I’ve discovered over the years that if I am going to operate at my peak, I need a break or a diversion every 6-8 weeks, if even for a day. An extra day off, a short trip or something that can refuel me (even if it’s somewhat work related) is often really restorative.
The longer it’s been since your last break, the longer it will take for you to feel truly great again. So take a break.
5. What’s happening at home
Too often leaders think they can separate what happens at work from what happens at home.
Leading poorly at home always impacts how you lead at work. Just like you carry the weight of leadership around with you wherever you go, you also carry the weight of a bad marriage or a fractured family with you wherever you go.
If you win at work but lose at home, you’ve lost.
6. Constant connectivity
You can leave work, but thanks to your phone, work never leaves you.
I’m a connected guy, but even I found the constant buzzing of my phone to be too much.
Last year I turned off all notifications on my phone except for phone calls and text messages. And I’m selective about giving out my cell number.
I no longer feel my phone vibrate every time someone emails me, tweets me, likes a pic on Instagram or interacts on Facebook or Snapchat.
This isn’t just a tip for home; it helps at work too. It’s very hard to do any thinking if your phone is buzzing every minute, which for a season of my life it was.
Another change I made last year: sleeping with my phone in another room, turned off. Yep, I know that’s radical. I use an old school alarm clock to wake me up. Most of the time, I’ve slept so well I wake up before the alarm. Imagine that.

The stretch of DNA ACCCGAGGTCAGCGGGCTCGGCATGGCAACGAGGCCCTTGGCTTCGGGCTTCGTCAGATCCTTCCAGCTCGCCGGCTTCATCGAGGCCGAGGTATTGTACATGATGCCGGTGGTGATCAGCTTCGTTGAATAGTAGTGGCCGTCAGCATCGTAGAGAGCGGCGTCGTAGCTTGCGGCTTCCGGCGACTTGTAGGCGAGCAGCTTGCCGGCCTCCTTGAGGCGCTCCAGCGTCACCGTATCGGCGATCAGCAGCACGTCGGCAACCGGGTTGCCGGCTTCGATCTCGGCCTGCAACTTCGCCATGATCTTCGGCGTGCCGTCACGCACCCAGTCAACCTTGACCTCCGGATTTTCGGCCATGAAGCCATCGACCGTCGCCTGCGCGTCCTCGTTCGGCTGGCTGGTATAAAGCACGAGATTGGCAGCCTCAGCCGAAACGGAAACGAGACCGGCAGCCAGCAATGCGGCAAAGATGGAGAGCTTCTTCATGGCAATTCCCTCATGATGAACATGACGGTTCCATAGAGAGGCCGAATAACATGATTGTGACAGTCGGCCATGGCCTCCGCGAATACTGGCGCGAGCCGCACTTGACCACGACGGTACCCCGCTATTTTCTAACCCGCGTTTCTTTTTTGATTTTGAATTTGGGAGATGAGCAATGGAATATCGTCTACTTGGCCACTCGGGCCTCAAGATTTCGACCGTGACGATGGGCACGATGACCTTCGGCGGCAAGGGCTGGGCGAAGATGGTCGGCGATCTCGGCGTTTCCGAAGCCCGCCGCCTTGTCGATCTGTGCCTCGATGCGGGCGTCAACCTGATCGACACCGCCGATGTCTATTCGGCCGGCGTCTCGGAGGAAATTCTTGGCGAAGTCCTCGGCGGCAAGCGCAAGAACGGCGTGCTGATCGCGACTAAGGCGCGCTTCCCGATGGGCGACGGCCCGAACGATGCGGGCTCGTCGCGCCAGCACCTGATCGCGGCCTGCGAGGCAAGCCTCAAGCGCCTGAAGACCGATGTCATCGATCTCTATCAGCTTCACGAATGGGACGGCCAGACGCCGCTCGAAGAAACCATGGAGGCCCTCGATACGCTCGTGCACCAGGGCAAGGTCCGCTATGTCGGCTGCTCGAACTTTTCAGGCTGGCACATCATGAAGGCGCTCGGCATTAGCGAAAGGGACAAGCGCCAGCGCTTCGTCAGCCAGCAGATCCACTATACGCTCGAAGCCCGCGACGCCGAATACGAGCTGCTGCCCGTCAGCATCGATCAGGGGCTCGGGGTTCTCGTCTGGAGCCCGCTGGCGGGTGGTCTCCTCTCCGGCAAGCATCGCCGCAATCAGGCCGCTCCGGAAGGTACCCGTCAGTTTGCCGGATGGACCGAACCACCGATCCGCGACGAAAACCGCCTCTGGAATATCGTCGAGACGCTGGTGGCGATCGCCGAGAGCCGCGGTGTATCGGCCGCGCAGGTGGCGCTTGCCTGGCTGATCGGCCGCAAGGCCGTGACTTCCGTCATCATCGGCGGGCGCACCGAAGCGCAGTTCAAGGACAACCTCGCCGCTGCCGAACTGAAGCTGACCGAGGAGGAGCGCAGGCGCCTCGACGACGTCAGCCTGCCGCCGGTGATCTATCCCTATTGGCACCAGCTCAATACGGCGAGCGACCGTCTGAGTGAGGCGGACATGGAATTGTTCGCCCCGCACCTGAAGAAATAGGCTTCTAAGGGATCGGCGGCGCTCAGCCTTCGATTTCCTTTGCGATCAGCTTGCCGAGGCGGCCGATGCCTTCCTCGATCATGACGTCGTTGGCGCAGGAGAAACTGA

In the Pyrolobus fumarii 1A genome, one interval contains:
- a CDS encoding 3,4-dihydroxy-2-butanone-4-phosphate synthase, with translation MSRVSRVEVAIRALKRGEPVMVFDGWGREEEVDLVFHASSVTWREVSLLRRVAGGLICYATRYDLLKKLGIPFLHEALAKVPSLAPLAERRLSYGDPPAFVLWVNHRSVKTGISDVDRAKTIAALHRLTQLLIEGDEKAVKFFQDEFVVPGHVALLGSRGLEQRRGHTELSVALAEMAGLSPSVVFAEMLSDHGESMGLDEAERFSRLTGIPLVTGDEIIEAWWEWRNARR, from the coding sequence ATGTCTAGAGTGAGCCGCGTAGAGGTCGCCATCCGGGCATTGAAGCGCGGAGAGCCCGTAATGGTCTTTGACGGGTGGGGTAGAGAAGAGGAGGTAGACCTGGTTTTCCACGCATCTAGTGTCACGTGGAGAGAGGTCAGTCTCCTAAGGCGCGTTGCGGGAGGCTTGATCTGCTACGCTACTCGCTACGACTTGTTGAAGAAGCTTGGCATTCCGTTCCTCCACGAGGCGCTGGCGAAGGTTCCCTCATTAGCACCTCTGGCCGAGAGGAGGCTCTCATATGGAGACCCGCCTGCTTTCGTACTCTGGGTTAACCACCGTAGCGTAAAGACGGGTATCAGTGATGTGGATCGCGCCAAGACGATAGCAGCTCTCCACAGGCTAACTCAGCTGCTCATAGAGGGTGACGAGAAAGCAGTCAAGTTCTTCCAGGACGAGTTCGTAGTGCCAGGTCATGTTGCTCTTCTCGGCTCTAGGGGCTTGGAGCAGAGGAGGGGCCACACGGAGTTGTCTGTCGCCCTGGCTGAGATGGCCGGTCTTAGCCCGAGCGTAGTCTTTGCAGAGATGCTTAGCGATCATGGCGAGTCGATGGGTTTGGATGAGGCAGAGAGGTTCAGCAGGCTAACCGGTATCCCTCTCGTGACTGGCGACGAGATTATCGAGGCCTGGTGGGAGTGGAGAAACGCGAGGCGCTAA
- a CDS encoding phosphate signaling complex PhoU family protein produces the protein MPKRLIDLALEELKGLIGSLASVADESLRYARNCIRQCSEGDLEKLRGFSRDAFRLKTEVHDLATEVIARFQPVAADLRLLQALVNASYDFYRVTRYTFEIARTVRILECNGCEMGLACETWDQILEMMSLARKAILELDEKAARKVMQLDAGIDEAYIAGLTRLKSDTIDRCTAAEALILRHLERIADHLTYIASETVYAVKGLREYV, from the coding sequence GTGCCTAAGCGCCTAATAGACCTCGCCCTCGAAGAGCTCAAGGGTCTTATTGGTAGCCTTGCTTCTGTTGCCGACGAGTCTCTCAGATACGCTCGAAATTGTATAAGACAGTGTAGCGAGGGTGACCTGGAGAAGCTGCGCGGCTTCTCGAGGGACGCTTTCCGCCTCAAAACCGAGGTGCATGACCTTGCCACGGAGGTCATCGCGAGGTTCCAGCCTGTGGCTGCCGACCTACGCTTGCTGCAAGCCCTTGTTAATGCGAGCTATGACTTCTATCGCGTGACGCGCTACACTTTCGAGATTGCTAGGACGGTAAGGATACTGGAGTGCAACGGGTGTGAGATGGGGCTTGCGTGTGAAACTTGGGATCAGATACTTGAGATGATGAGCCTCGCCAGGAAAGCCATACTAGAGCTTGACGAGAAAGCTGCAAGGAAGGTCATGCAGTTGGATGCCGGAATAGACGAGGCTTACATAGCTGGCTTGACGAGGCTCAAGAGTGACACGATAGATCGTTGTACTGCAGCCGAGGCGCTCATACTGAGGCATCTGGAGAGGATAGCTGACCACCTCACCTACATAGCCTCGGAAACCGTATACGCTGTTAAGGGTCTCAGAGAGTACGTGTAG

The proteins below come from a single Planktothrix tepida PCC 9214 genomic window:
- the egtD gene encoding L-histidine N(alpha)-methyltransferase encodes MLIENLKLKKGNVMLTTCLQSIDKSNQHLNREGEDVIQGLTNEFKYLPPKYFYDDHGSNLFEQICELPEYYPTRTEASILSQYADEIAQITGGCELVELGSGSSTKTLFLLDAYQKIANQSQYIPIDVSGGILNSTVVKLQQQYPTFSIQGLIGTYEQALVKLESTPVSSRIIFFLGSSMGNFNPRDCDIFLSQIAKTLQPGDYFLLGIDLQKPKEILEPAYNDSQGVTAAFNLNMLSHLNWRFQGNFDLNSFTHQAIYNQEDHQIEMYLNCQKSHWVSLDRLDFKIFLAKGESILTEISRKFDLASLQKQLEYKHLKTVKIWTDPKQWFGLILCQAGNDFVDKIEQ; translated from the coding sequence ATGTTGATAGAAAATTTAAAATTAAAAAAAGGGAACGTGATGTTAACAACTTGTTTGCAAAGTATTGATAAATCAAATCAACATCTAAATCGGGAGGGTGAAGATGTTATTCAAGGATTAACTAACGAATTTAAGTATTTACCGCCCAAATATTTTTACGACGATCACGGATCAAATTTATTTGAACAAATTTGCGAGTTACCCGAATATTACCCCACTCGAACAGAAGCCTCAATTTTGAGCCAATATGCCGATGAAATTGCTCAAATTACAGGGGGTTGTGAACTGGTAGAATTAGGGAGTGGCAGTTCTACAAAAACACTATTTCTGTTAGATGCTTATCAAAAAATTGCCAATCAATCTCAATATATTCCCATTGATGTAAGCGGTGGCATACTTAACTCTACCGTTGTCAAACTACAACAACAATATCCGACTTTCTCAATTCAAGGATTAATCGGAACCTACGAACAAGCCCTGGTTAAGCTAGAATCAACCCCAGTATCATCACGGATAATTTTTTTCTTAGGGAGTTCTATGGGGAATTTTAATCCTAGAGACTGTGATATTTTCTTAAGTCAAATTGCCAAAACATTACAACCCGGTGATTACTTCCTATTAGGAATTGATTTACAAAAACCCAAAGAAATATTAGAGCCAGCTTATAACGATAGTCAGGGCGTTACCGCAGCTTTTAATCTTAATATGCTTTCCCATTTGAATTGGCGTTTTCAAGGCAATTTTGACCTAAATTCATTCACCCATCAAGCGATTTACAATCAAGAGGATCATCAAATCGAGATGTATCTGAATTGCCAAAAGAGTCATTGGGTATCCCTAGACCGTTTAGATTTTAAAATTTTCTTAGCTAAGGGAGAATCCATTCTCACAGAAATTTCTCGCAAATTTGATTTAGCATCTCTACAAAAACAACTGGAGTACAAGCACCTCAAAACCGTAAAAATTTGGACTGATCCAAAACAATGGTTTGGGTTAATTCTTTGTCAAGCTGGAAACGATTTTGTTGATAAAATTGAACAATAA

7. Your spiritual state
As a Christian, I believe everything starts and ends with God.
Your ability to give love is directly related to how deeply you receive love. Your ability to love is like a bank account: you can only withdraw what has been deposited. Make too many withdrawals, and you go bankrupt.
As you know, leadership is a series of withdrawals. So you better make some deposits.
There is no greater source of love than God.
If you want to love the people you lead, it starts with God.
If you want wisdom, it comes from God.
If you want to exude grace, that also comes from God.
When you sever a limb from the tree, it’s only a matter of time until it withers.
Almost all food is brain food. Not all of it is good, but all of it affects your brain.
And if you’re paid to think (like many who read this blog are), your nutrition is critical.
Skipping meals, loading up on sugar and otherwise eating poorly impacts everything from your energy level to your blood sugar levels to your ability to think clearly.
I know for me, eating well is essential. Sometimes when I’m getting upset or angry, I realize it’s likely due to the fact I haven’t eaten or I’ve eaten poorly.
9. Change of venue
I realized a long time ago that I am deeply impacted by two things:
Choice of venue
Being in a single venue for too long
Sometimes, you simply have to step away from the screen, get out of the office and change the scenery.
In fact, I find my best ideas come to me when I’m not behind a computer screen or I’m within the first hour of a fresh venue.
Ideas I love often come to me when I’m cycling, doing yard work, in a fresh place (or favourite place that isn’t an office), or doing anything that doesn’t require me to sit behind a screen and write.
As a result, I have 3 or 4 ‘offices’ I use regularly, ranging from space at our church to a home office to the back porch to our living room.
Sometimes all I need to do to get fresh perspective is change venues.
What Do You Think?
These are 9 largely silent factors that impact my leadership.
What are you discovering? What helps you be at your best? What hinders you from doing your best?